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REVIEW: Monuments – ‘In Stasis’ 9

REVIEW: Monuments – ‘In Stasis’


Transatlantic progressive metal band Monuments have finally released their long-awaited new LP, ‘In Stasis’. The record is the quartet’s first album in four years and the full-length debut of frontman Andy Cizek, who joined the band in 2020 following the departure of long-time vocalist and saxophonist Chris Baretto. ‘In Stasis’ is Monuments at their best, delivering some of the most impressive progressive metalcore heard so far this year performed by arguably the band’s strongest lineup to date. The record is the band’s most cohesive overall output to date, seamlessly transitioning between songs with a sense of suspense and excitement as John Browne’s unmistakably iconic riffs open each track.

Cizek makes a huge statement on the record, showcasing the best vocals of his career and an impeccable range of both screams and cleans throughout its runtime that are nothing short of impressive, solidifying his place as the one of the best vocalists in all of modern metal and is my personal favorite vocalist the band has had to date. His presence is instantly felt on the album’s brutal opening cut “No One Will Teach You”, which puts his vocal diversity and control on full display, switching fluidly between filthy gutturals to transcendent high-pitched cleans with incredible ease. The track also stars the band’s former vocalist Neema Askari for a guest feature in its second verse, adding even more to its overwhelming intensity.

Syncopated riffs and endless aggression drive “Collapse” and “Opiate”, two visceral fast-paced tracks that shift consistently in and out of time signatures with some of the best drum performances on the record from Mike Malyan, full of polyrhythms, blast beats, and intense fills. Andy’s vocal prowess shines through immensely on both cuts, with a 20 second scream on the latter and a ferocious flow to complete. The two tracks are absolute flamethrowers and my favorite songs on the album.

The atmosphere-driven “Arch Essence” has a heavy bass presence and excellent groove laid down by bassist Adam Swan, brought to life with a dissonant breakdown and passionately delivered alongside a solid- but albeit forced-guest appearance from Periphery vocalist Spencer Sotelo just before its climax. Unrelenting bursts of speed bulldoze through “Somnus”, an visceral and jarring track full of intensity and dripping with desperation as its lyrics are haunted with the sting of past regret and crippling anxiety. This lyrical theme is permeated throughout the entirety of ‘In Stasis’, with its larger overarching narrative being driven by the feeling of being stuck in the middle of struggle with one’s own self. The band stated about the record’s lyrics,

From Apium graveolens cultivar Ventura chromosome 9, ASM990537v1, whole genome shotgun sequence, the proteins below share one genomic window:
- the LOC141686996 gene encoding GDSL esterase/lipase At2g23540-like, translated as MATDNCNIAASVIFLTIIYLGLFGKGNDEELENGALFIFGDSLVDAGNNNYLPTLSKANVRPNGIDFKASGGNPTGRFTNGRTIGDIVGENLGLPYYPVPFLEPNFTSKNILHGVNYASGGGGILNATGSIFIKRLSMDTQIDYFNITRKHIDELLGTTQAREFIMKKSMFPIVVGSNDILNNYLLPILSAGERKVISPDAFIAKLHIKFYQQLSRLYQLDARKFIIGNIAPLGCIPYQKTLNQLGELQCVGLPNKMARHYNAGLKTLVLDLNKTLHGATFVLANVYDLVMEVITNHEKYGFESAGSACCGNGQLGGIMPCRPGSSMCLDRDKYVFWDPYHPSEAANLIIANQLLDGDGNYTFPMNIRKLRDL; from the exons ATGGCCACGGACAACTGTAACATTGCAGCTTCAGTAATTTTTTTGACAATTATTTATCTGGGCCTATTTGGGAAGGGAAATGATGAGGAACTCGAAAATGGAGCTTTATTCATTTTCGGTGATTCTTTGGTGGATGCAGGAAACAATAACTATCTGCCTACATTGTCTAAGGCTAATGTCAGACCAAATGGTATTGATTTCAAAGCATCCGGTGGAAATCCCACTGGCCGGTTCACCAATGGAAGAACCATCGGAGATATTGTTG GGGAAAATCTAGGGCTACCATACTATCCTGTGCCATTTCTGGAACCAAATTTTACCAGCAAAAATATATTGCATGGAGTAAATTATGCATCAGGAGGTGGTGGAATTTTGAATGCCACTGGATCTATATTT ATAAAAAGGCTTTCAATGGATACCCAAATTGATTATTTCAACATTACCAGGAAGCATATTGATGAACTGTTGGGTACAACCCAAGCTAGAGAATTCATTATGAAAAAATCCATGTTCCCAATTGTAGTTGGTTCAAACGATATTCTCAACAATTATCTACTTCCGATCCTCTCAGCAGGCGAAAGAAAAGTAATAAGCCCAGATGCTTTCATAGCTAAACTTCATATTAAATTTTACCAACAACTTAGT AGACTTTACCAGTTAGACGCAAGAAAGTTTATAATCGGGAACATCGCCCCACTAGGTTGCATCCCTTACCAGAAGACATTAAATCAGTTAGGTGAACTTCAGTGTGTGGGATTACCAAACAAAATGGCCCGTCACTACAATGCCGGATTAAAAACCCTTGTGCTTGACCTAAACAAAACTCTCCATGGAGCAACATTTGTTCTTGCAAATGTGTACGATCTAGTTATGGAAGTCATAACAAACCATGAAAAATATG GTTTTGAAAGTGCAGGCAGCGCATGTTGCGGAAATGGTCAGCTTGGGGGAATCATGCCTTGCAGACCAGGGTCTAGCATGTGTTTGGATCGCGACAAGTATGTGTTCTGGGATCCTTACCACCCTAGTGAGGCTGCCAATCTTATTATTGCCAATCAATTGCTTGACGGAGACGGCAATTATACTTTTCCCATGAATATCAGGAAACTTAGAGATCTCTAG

“We approached this album without the intention of a specific concept. However – three songs in, what was being written ended up sharing a common theme. This feeling of being stuck in the middle, a feeling we experience throughout our lives – within friendships and relationships, love to hate, life to death, belief or non-belief, being in power to total defeat, isolation to freedom. Over the past 2 years, we have been faced with many of these trials, and these struggles can be heard throughout the record. This record is a culmination of our greatest triumphs and our deepest struggles.”

And that is exactly what Monuments have communicated on ‘In Stasis’, encapsulated on the record’s lead single “Makeshift Harmony”, the most melodic and poppiest track on the record, detailing the struggle between the attraction and lust in the aftermath of betrayal. Written after the widespread global protests against police brutality, “Cardinal Red” colloquializes references to the Catholic Church to exemplify the manipulation and perversion of those in charge of society. In contrast, the glorious 8-minute closer ‘The Cimmerian’ uses similar religious parallels as a hopeful plea for salvation from the struggles of life, tying the record together perfectly thematically and further making for a cohesive and satisfying listen.

Despite all of the challenges and seemingly constantly shifting lineup, ‘In Stasis’ is Monuments’ best record to date, excelling at everything the band does best, from bouncy, technical riffage as heard on “Lavos”, to the band’s signature soaring vocal melodies over intricate rhythmic sections and impressive technical prowess. While it’s not a perfect record by any means and could benefit at times from a bit more sonic diversity, it’s an incredibly enjoyable and addictive listen that makes one thing clear in every second of its runtime: Monuments is back and better than ever.

’In Stasis’ is out now via Century Media Records. Watch the official music video for “Makeshift Harmony” below.



Reader Rating: ( 1 vote ) 9.9

Mateo Ottie I make loud guitar noises and have unpopular opinions. If it’s underground alternative or progressive metal, I probably like it.